If Kennedy was right, then the United States and its partners in the Transatlantic Trade and Investment Partnership (TTIP) must be very afraid indeed of their people.
Despite a promise made only weeks ago by the EU trade commissioner Cecilia Malmström to “publish detailed and extensive reports of the negotiations,” key documents recording details of negotiations between Big Tobacco and the EU were heavily redacted before being posted on the official EU website.
Virtually every word of the documents recording correspondence with and minutes of meetings with tobacco lobbyists and representatives of the governments of the United States, Japan, and the European Union was blacked out before being made available online.
In one example typical of the amount of pre-publication editing, a 14-page letter from British American Tobacco revealed fewer than five percent of the text. What was visible was little more than the written version of small talk.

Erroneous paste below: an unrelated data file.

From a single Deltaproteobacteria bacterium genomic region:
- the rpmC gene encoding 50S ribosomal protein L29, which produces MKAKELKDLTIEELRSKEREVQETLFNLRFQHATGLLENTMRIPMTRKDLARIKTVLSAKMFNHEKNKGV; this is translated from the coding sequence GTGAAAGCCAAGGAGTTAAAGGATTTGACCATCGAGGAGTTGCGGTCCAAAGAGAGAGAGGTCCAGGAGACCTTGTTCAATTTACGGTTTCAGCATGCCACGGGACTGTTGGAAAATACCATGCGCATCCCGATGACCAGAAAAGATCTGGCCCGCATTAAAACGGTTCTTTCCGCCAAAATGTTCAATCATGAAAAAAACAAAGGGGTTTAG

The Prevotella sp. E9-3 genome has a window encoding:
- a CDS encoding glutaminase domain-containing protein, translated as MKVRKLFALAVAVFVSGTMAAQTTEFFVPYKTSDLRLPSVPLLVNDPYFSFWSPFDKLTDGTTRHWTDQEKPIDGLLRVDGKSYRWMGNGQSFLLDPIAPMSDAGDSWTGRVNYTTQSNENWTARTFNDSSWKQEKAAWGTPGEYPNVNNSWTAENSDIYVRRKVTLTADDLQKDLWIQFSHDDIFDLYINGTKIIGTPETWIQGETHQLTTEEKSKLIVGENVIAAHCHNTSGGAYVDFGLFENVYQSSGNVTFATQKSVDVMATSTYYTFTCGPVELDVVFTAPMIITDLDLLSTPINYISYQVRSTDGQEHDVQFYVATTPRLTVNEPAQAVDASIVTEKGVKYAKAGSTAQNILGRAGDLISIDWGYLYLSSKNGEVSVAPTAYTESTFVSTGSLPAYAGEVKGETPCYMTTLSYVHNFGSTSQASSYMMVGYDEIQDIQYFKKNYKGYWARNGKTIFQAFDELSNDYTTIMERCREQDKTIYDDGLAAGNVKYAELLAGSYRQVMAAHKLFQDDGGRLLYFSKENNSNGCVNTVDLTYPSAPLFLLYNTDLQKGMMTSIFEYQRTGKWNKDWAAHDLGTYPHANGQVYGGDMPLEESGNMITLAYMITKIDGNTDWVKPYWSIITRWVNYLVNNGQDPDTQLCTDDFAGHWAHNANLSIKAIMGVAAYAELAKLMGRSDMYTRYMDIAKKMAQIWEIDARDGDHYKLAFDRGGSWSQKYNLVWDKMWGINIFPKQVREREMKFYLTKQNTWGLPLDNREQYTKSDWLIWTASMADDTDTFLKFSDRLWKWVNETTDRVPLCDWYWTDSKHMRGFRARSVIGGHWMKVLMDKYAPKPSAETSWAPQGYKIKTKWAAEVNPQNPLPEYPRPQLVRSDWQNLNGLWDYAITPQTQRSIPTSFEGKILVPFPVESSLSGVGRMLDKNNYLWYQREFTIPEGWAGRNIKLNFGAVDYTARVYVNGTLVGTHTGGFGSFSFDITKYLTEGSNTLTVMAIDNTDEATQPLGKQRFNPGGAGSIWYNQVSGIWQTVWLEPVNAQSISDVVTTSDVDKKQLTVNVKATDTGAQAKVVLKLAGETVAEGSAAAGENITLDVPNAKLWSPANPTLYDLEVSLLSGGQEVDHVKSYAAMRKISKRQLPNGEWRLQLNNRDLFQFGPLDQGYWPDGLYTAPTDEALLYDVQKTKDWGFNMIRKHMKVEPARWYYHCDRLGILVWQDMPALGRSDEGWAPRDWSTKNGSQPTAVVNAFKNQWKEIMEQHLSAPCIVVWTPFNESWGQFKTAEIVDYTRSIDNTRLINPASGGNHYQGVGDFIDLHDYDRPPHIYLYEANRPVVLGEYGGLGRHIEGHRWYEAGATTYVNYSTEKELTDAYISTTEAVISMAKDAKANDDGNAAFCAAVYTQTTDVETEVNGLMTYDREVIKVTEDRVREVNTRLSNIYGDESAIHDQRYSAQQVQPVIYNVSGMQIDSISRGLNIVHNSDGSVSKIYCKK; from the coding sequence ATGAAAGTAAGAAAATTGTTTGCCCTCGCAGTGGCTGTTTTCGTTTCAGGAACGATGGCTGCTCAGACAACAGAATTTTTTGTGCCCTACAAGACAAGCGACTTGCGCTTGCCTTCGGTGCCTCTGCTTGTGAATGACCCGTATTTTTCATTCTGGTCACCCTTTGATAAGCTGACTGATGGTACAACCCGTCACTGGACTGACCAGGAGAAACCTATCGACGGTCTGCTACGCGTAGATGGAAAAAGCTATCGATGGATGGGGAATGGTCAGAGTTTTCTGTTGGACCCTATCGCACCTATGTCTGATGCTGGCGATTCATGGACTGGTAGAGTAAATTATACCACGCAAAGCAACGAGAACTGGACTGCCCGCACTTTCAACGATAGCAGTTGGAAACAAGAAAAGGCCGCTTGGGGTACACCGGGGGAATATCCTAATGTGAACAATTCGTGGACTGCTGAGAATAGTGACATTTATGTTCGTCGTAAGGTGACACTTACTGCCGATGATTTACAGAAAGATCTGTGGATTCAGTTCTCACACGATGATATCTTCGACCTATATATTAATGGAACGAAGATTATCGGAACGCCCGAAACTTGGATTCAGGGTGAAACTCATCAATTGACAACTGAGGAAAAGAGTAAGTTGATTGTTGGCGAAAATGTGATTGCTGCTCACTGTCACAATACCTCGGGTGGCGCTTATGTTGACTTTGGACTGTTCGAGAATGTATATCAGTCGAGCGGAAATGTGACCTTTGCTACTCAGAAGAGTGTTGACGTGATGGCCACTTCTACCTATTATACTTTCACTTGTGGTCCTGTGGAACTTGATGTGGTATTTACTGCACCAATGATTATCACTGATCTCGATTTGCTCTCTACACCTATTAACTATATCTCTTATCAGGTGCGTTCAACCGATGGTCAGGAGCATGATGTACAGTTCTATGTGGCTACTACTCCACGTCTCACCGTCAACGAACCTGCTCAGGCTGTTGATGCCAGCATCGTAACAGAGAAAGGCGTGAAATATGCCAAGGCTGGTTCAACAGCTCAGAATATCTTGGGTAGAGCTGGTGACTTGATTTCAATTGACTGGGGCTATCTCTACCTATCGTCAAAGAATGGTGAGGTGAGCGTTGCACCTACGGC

Another egregious example of what the EU and U.S. trade representatives consider “access” and “transparency” is a single page memo of a meeting with lobbyists working for Philip Morris. In that offering to openness, even the date was redacted!
Activists in Europe have requested the full record of these meetings, supposing that they would reveal efforts by multinational tobacco conglomerates to include revocations of national (American, Japanese, and European) restrictions on the advertising, buying, and selling of tobacco.